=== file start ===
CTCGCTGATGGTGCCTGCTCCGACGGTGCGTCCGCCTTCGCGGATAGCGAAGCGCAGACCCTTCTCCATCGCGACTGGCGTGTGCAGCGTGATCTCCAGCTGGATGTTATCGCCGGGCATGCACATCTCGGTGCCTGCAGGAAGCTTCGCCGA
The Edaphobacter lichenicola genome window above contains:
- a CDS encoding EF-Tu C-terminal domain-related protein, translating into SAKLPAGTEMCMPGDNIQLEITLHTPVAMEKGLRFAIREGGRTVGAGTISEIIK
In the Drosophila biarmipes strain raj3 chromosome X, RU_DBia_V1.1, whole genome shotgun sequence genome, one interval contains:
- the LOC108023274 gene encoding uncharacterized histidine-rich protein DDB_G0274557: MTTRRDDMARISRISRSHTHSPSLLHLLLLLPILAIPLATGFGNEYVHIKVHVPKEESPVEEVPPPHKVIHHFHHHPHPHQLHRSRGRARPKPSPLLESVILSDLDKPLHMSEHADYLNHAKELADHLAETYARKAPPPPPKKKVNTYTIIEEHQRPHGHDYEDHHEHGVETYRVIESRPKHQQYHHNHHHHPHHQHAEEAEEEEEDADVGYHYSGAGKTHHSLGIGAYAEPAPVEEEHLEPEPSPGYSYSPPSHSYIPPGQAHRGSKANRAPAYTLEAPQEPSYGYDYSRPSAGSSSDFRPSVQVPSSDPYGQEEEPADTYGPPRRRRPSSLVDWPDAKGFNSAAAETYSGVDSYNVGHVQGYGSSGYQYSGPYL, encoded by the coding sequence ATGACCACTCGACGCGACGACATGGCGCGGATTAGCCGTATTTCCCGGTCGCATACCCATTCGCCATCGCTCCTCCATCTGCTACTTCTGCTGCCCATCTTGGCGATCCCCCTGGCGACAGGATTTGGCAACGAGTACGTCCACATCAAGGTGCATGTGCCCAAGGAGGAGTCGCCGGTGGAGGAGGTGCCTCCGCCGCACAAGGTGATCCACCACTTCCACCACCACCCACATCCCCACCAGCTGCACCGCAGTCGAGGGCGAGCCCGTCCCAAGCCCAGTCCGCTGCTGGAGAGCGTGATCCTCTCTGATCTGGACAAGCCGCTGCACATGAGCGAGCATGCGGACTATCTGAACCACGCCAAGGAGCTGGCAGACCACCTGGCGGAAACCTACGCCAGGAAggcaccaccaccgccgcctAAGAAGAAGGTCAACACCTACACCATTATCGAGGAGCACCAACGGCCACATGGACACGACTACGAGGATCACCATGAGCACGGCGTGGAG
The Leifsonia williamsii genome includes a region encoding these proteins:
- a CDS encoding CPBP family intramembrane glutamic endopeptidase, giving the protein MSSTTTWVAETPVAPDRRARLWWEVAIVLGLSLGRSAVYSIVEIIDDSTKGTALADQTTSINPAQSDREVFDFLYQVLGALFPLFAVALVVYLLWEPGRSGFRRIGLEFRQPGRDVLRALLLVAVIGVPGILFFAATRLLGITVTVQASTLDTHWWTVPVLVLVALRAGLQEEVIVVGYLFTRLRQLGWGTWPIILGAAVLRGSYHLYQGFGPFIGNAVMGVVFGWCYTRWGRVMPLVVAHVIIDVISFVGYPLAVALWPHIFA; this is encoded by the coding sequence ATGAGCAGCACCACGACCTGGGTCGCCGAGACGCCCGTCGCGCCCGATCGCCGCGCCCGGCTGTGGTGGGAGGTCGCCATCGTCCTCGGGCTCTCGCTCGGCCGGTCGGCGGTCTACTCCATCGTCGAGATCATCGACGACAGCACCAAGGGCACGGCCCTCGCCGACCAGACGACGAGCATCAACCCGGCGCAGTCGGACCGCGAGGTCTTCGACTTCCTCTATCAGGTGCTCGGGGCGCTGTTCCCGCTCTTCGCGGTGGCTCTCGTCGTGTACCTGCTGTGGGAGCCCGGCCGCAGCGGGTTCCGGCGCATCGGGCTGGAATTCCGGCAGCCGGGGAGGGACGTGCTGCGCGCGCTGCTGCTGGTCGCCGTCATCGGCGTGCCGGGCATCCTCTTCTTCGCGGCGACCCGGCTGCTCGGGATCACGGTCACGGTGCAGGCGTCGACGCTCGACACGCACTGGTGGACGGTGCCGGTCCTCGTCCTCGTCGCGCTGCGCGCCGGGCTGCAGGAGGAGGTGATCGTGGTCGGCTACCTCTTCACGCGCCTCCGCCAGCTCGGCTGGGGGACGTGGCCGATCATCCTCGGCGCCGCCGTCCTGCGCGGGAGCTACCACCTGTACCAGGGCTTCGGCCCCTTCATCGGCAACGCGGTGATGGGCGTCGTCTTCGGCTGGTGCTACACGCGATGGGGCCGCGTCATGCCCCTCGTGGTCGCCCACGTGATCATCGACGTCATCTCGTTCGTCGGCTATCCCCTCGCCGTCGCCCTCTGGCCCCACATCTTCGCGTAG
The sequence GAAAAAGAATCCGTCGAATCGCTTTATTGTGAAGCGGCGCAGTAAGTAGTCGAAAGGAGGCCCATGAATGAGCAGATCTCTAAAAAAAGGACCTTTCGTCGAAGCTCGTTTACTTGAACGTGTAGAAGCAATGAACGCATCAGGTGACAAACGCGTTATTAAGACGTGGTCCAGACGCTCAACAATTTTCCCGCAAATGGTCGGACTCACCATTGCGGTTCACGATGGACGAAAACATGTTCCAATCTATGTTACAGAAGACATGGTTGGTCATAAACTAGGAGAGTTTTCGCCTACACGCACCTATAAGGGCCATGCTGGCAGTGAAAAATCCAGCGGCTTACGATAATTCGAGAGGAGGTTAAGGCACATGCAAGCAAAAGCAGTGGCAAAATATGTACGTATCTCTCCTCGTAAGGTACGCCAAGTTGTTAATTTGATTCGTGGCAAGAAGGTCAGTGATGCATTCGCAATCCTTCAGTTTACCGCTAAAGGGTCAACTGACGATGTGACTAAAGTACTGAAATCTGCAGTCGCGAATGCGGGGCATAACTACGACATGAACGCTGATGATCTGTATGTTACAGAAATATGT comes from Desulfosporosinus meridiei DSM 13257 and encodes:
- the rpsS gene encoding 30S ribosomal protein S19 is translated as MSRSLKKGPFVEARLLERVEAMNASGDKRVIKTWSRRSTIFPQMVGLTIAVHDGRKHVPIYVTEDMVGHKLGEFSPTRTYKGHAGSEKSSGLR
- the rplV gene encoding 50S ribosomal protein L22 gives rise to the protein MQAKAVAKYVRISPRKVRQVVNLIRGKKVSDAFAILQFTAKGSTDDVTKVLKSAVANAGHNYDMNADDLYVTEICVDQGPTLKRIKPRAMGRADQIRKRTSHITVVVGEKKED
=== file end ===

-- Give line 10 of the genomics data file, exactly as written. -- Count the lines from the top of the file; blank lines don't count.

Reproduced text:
- the rplV gene encoding 50S ribosomal protein L22 gives rise to the protein MQAKAVAKYVRISPRKVRQVVNLIRGKKVSDAFAILQFTAKGSTDDVTKVLKSAVANAGHNYDMNADDLYVTEICVDQGPTLKRIKPRAMGRADQIRKRTSHITVVVGEKKED